wood burning stoves

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wood burning stoves

Postby gpigeon » Tue Jun 29, 2010 11:11 am

I am seeking member's experiences with wood fired heaters fitted with water coil or box.
I have in the past had a pot belly stove fitted with a 1" copper pipe coil around the bottom of the firebox. It worked well but used a lot of wood and the coil required constant attention because of creosote / tar build up. I think this could be a problem with any of these stoves because the tar condenses on the cooler water jacket.
I now have a more modern "kent" style wood fire. A few years ago I cut a 200 m square out of the back of it and welded a SS316 water box into the hole. This works "sort of" ok but does not heat the water to a very high temp.
Anyone out there got any advice about stove models, etc? Any home built units operating well?
Regards.
BW
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Re: wood burning stoves

Postby bradley.jarvis » Tue Jul 06, 2010 11:57 am

We have a Stanley Traditional combustion stove with a stainless steel wetback. The water box is basically at the back of the firebox and takes the place of the back firebrick. I think that you want to have the water jacket where the heat is, so the bottom is no good because you get less heat, this also seems to minimise the amount of creosote buildup because of the extra heat. Make sure you are not running your fire too cold, you should not be getting black smoke out the flue, you should have a good red hot bed of coals in the firebox. Get a fireplace that is rated to the size of your house too, don't go bigger because it will just use more wood to run at the right heat. There are also the bakers ovens which are a wood heater and cooker in one unit, so you get more use out of your wood.

I have also seen and have heard positive comments on the flue water jackets. they are basically coil of copper wrapped around the flue and fitted on the first big of chimney coming out of the heater. They are not as efficient as the wetback but easy to retrofit a standard heater.

We are looking at getting a Thermolux combustion stove in the future, which will do hydronic heating/hot water and cooking. The good thing with these(and similar stoves) are they are fully insulated so running in summer is not too bad but because they are insulated they heat water really well because the heat is focused onto the water jacket and ovens. You then heat the house via water radiators, a much more efficient way of heating multiple rooms than with a standard wood heater which basically radiates out from where it is.

Thanks Brad
Living off-grid and loving it!
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Re: wood burning stoves

Postby GeoffHammond » Tue Jul 06, 2010 3:49 pm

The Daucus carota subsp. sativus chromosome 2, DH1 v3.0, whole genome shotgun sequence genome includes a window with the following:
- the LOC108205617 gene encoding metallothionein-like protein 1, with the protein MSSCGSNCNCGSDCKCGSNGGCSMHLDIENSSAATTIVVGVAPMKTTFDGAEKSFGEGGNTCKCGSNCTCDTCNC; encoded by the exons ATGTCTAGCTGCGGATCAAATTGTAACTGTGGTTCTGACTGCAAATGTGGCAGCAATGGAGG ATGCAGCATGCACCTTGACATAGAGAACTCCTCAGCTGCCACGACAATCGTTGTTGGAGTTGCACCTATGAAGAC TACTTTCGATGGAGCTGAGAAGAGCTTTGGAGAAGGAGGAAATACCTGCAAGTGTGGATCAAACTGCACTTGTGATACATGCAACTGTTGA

bradley.jarvis wrote:
I have also seen and have heard positive comments on the flue water jackets. they are basically coil of copper wrapped around the flue and fitted on the first big of chimney coming out of the heater. They are not as efficient as the wetback but easy to retrofit a standard heater.



We've got one of these on our Ned Kelly wood box (made by Daylesford Engineering, I believe) and a 300 and sumthing litre storage tank otherwise heated by our solar dingus. It does recover some heat that would otherwise be discharged into the Great Outdoors - making it *more* efficient, I reckon, but I don't think it heats as much water as a true wet-back might.

Last year, I only lit the fire of an evening, so they were quite hot to get things up to the temperature we want in the house and showers the next morning were fine. This year, I am experimenting with running the woodbox on low pretty much all the time. Showers in the morning are not quite as hot.
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Re: wood burning stoves

Postby Nifty » Tue Jul 06, 2010 6:41 pm

Not a specific answer for you, but we installed a Rayburn wood stove to give us cooking and heating. As it happens, we removed the boiler which was the back of the firebox (and had to replace it with a big firebrick). It's cast iron and very heavy - a replacement costs about $1100. Apparently this system works very well - the design is basically unchanged from more than 100 years ago. We'd like to install it again one day. But a purpose-made boiler is probably a better option than copper coils, I'm thinking, except for the cost and the fact that it is likely to be part of an existing stove.
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Re: wood burning stoves

Postby andarm » Tue Jul 06, 2010 7:10 pm

I replaced the first piece of 900mm flue with a double skinned stainless piece. the two cylinders (one inside the other) is full of water and the flue gases run through the middle of the inner cylinder. There is a one inch spigot top and bottom to let the water thermosiphon up into our SHWS. Great in the winter when there is limited sun and the fire is going anyway - no extra wood burned. The only thing is your HWS must be vented to atmosphere i.e. low pressure as you can't connect an uncontolled heat source to a pressure system.